Difference between revisions of "2021 AMC 12A Problems/Problem 13"

m (Solution 2 (Radians))
m (Solution 2 (Radians))
Line 25: Line 25:
 
For every complex number <math>z=a+bi,</math> where <math>a</math> and <math>b</math> are real numbers and <math>i=\sqrt{-1},</math> its magnitude is <math>|z|=\sqrt{a^2+b^2}.</math> For each answer choice, we get that the magnitude is <math>2.</math>
 
For every complex number <math>z=a+bi,</math> where <math>a</math> and <math>b</math> are real numbers and <math>i=\sqrt{-1},</math> its magnitude is <math>|z|=\sqrt{a^2+b^2}.</math> For each answer choice, we get that the magnitude is <math>2.</math>
  
Rewriting each answer choice to the polar form <math>z=re^{i\theta},</math> we know that by the <b>De Moivre's Theorem</b>, the real part of <math>z^5</math> is <cmath>\mathrm{Re}\left(z^5\right)=r^5\cos{(5\theta)}.</cmath> We make a table as follows:
+
We rewrite each answer choice to the polar form <math>z=re^{i\theta}.</math> By <b>De Moivre's Theorem</b>, the real part of <math>z^5</math> is <cmath>\mathrm{Re}\left(z^5\right)=r^5\cos{(5\theta)}.</cmath> We construct a table as follows:
 
<cmath>\begin{array}{c|ccc|cclclclcc}
 
<cmath>\begin{array}{c|ccc|cclclclcc}
 
& & & & & & & & & & & &  \\ [-2ex]
 
& & & & & & & & & & & &  \\ [-2ex]

Revision as of 19:23, 14 May 2021

Problem

Of the following complex numbers $z$, which one has the property that $z^5$ has the greatest real part?

$\textbf{(A) }-2 \qquad \textbf{(B) }-\sqrt3+i \qquad \textbf{(C) }-\sqrt2+\sqrt2 i \qquad \textbf{(D) }-1+\sqrt3 i\qquad \textbf{(E) }2i$

Solution 1 (Degrees)

First, $\textbf{(B)} = 2\text{cis}(150), \textbf{(C)} =2\text{cis}(135)$$, \textbf{(D)} =2\text{cis}(120)$.

Taking the real part of the 5th power of each we have:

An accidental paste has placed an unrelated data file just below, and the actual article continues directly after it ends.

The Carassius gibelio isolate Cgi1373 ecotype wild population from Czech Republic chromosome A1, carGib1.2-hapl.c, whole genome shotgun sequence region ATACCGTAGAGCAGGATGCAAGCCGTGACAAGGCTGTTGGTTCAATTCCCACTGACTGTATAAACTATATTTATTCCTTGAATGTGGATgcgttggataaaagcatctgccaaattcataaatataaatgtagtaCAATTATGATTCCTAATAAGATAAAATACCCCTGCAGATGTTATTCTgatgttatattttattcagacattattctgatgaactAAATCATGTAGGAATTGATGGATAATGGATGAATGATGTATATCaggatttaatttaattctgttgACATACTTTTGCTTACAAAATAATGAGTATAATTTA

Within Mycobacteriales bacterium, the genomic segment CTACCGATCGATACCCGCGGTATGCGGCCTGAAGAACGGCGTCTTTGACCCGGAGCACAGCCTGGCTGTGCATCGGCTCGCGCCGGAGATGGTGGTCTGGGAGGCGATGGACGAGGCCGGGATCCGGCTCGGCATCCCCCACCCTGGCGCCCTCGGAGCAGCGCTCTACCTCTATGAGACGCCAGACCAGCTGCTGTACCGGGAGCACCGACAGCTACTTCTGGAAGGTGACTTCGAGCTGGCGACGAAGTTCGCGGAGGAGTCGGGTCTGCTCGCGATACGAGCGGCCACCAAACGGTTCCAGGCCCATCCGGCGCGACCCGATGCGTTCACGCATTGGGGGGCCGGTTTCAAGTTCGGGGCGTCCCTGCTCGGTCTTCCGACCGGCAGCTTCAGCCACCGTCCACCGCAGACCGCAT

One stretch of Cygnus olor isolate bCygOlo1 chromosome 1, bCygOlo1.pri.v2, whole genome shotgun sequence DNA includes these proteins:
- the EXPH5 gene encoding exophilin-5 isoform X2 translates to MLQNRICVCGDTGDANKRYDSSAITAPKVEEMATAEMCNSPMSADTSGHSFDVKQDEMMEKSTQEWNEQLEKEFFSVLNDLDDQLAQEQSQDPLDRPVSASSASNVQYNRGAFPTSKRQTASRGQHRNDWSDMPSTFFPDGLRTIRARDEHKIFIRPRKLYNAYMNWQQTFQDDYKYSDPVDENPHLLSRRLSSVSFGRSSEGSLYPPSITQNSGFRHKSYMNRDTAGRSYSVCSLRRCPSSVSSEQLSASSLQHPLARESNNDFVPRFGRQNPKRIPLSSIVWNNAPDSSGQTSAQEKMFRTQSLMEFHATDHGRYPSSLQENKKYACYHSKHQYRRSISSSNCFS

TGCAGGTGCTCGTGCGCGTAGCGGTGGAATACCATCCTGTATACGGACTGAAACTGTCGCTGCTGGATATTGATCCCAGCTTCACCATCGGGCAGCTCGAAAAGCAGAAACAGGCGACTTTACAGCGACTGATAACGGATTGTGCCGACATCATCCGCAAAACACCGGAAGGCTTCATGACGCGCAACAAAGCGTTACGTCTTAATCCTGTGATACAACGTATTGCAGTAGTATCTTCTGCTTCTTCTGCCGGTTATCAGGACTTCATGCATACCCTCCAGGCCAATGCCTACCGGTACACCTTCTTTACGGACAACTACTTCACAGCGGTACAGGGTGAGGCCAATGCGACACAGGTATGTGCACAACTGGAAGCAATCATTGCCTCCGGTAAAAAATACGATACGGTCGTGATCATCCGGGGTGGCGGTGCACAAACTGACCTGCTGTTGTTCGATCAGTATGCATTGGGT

$\textbf{(A): }(-2)^5=-32$,

$\textbf{(B): }32\cos(650)=32\cos(30)=16\sqrt{3}$

$\textbf{(C): }32\cos(675)=32\cos(-45)=16\sqrt{2}$

$\textbf{(D): }32\cos(600)=32\cos(240)$ which is negative

$\textbf{(E): }(2i)^5$ which is zero

Thus, the answer is $\boxed{\textbf{(B)}}$. ~JHawk0224

Solution 2 (Radians)

For every complex number $z=a+bi,$ where $a$ and $b$ are real numbers and $i=\sqrt{-1},$ its magnitude is $|z|=\sqrt{a^2+b^2}.$ For each answer choice, we get that the magnitude is $2.$

We rewrite each answer choice to the polar form $z=re^{i\theta}.$ By De Moivre's Theorem, the real part of $z^5$ is \[\mathrm{Re}\left(z^5\right)=r^5\cos{(5\theta)}.\] We construct a table as follows: \[\begin{array}{c|ccc|cclclclcc} & & & & & & & & & & & &  \\ [-2ex] \textbf{Choice} & & \boldsymbol{\theta} & & & & & & \hspace{0.75mm} \boldsymbol{\mathrm{Re}\left(z^5\right)} & & & & \\ [0.5ex] \hline & & & & & & & & & & & &  \\ [-1ex] \textbf{(A)} & & \pi & & & &32\cos{(5\pi)}&=&32\cos\pi&=&32(-1)& & \\ [2ex] \textbf{(B)} & & \frac{5\pi}{6} & & & &32\cos{\frac{25\pi}{6}}&=&32\cos{\frac{\pi}{6}}&=&32\left(\frac{\sqrt3}{2}\right)& & \\ [2ex] \textbf{(C)} & & \frac{3\pi}{4} & & & &32\cos{\frac{15\pi}{4}}&=&32\cos{\frac{7\pi}{4}}&=&32\left(\frac{\sqrt2}{2}\right)& & \\ [2ex] \textbf{(D)} & & \frac{2\pi}{3} & & & &32\cos{\frac{10\pi}{3}}&=&32\cos{\frac{4\pi}{3}}&=&32\left(-\frac{1}{2}\right)& & \\ [2ex] \textbf{(E)} & & \frac{\pi}{2} & & & &32\cos{\frac{5\pi}{2}}&=&32\cos{\frac{\pi}{2}}&=&32\left(0\right)& & \\ [1ex] \end{array}\] Clearly, the answer is $\boxed{\textbf{(B) }-\sqrt3+i}.$

~MRENTHUSIASM

Video Solution by Punxsutawney Phil

https://youtube.com/watch?v=FD9BE7hpRvg

Video Solution by Hawk Math

https://www.youtube.com/watch?v=AjQARBvdZ20

Video Solution by OmegaLearn (Using Polar Form and de Moivre's Theorem)

https://youtu.be/2qXVQ5vBKWQ

~ pi_is_3.14

Solution 5

Video Solution by TheBeautyofMath

https://youtu.be/ySWSHyY9TwI?t=568

~IceMatrix

See Also

2021 AMC 12A (ProblemsAnswer KeyResources)
Preceded by
Problem 12
Followed by
Problem 14
1 2 3 4 5 6 7 8 9 10 11 12 13 14 15 16 17 18 19 20 21 22 23 24 25
All AMC 12 Problems and Solutions

The problems on this page are copyrighted by the Mathematical Association of America's American Mathematics Competitions. AMC logo.png

Invalid username
Login to AoPS